|Founder: Len Mullenger||
Classical Editor in Chief: Rob Barnett
Wolfgang Amadeus MOZART (1756 – 1791)
Apollo et Hyacinthus
Opera in three acts
Śbalus…Markus Schäfer (tenor)
Melia…Christian Fliegner (age 13 soprano)*
Hyacinthus…Sebastien Pratchske (age12 soprano)*
Apollo…Christian Günther (age 12 alto)*
Zephyrus…Philipp Cieslewicz (age 13 alto)*
With Christian Immler
*Soloists from the Tölzer Knabenchor
L’Ensemble Baroque de Nice / Gerhard Schmidt-Gaden
PAVANE RECORDS PRESTIGE ADW 7236/37 [CD1: 37.33 CD2:43.10]
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Just occasionally I reflect on the theoretical basis of a review. On what basis do you, or do I, form an opinion? You will be forced to consider this when listening to this CD because Pavane has returned to the original ages for the four main soloists who here are aged twelve or thirteen.
By any standards, applied to such youthful presentations, this is a thoroughly enjoyable performance. By the standard of adults singing the work … well it is not that simple … because you are not judging oranges with oranges. You are comparing two entirely different performances.
That is not the only difference. The accompanying notes include some comments by the conductor who explains that the dynamics and tempi have been based on the original manuscript notes with "music played on instruments whose origins lie in past times". The result, orchestrally, is tempi a little variable compared with what we might expect and a somewhat ‘thin’ sharp–edged sound beyond the merely crisp. Against this the youthful voices project well: which is no doubt what the eleven year-old composer intended. This was an end of term composition for the Benedictine School/University with the music to be interspersed entr’acte style. That said the work stands well alone - as this or any performance shows.
The young soloists in this work each sound so very differently to the other that you are never in doubt as to the singer. This is aided by the register for the two altos being particularly low, providing a stark contrast with the sopranos. Further their youthfulness appears to add more clarity of diction.
Christian Fliegner (13) as Melia is outstanding. The aria Laetari, iocari contains some gentle vocal gymnastics – fortunately after a warm up period in the immediately preceding recitative. This is the strongest and most expressive of the youthful voices enjoying some (comparatively) simple coloratura. Just occasionally there is a touch of shrillness at full sound in the highest part of the register – but it is only a touch. This is more than compensated for by the vocal strength carried throughout the whole performance. Thus my first sample for you to hear must include one of the opening lines and I have selected the first da capo repeat <sample 1>.
It was too tempting to offer a second listening example of Fliegner from his duet with Markus Schäfer as Oebalus (tenor). His is not the strongest voice but with a clear tone he and Fliegner provide a quite excellent foil for each other. In the preceding and succeeding recitatives they seem to trigger in each other greater expression, more beautiful tone and splendid vocal contrasts. There follows a sample from their quite beautiful duet Natus cadit <sample 2> starting part way through the final section.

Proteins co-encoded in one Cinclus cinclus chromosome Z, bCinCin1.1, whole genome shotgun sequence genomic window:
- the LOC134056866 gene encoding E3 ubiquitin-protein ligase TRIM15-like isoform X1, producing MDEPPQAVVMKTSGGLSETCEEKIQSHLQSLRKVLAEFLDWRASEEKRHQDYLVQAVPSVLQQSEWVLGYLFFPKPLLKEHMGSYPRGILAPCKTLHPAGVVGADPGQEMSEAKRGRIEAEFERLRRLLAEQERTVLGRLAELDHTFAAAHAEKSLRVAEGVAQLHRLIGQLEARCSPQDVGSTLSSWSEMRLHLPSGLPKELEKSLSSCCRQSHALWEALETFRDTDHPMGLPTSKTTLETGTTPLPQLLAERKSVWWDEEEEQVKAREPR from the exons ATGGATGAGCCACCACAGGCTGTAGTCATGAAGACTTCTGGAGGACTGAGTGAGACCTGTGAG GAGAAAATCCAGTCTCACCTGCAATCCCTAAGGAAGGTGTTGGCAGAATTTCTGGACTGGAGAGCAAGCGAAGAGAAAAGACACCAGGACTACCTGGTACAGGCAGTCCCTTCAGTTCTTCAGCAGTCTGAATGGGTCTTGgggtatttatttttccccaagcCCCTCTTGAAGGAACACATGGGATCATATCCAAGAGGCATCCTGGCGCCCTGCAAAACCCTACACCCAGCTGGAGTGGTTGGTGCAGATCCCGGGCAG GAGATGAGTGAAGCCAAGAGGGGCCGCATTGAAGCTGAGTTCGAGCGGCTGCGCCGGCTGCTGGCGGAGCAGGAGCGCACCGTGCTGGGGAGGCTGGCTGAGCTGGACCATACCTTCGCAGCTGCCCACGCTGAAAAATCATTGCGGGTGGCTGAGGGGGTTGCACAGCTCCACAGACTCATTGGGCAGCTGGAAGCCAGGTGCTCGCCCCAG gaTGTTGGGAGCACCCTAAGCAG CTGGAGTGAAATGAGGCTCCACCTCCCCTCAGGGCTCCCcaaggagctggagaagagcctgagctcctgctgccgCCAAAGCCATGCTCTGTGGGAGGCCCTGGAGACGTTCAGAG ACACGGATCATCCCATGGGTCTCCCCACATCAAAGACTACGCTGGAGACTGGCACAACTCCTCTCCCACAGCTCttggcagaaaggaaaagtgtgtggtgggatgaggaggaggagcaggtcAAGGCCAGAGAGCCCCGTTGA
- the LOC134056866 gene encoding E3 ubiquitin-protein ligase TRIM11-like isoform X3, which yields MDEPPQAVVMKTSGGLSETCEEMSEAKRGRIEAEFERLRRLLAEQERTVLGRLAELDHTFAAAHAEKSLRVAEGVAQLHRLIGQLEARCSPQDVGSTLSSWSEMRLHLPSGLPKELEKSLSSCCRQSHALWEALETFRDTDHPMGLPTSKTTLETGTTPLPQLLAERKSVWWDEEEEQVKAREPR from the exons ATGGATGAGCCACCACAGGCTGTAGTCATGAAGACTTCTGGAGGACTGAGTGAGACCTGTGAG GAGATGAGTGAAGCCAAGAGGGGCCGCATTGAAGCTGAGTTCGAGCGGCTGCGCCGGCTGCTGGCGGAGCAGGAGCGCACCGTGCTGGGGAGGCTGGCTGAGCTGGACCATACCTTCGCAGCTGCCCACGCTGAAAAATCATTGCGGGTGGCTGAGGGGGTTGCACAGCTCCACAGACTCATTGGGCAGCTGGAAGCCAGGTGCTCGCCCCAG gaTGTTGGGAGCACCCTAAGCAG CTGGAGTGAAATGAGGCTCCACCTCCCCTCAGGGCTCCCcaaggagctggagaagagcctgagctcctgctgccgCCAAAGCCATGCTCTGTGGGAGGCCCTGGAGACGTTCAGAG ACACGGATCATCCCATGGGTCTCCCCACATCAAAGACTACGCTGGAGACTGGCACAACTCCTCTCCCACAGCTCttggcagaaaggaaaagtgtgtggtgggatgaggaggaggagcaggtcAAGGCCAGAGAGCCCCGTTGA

Christian Günther, as Apollo, demonstrates a wide register, which is essential for some seriously low alto notes. At first it seems anachronistic for such a young voice to sing of ‘godly’ matters but in logic there is no reason why not and in performance Günther carries it off well. The first part of his aria Jam pastor Apollo is delivered with splendid vocal consistency. The second part is seriously demanding and if he is not very comfortable with the coloratura he more than makes up for it in the finale – a trio with Fleigner and Schäfer where there is a mature combination of voices to give a strong conclusion.
Sebastien Pratchske (12) sounds underpowered for Hyacinthus but combines well with Philipp Cieslewicz (13) as Zephyrus: and the more I listened the more I realised that this was a good balance of voices for the devious Zephyrus and the innocent Hyacinthus. Further they provide a good contrast with the stronger Fliegner and Günther. In Pratchske’s aria Saepe terrent Numina the tempo seems too rigid to allow the beauty of word and note to shine (particularly nunc amando / nunc minando). That said he copes well with the two parts, finishing and lingering on some strong coloratura. This is my third sample which starts just before that display <sample 3>.
To Cieslewicz falls Zephyrus’ aria En! duos conspicis which I always think foreshadows some of Mozart’s later phrases if not works. There are some splendidly warm tones here with very assured orchestral handling.
My vocal conclusion is that this CD makes a serious contribution to our understanding of the works of the young Mozart and enables us better to follow his development. It is almost an inevitable corollary that because ‘you cannot put an old head on young shoulders’ you are going to lack the full gamut of adult emotion and expression: which takes us back to our opening thoughts.
The accompanying booklet is helpful in synopsis, history and background materials. It is a pity that the libretto translations were not on the same double page as the original because my ‘Italian’ Latin required page flicking at several points. Further the libretto did not indicate the commencing points of the second and third acts.
Those are small quibbles about a CD which gives us a seriously different musical experience. If you do not have the (adult) Philips recording (422 526-2) this should be added to your collection: indeed if you do have that recording then add this for it is so very different.
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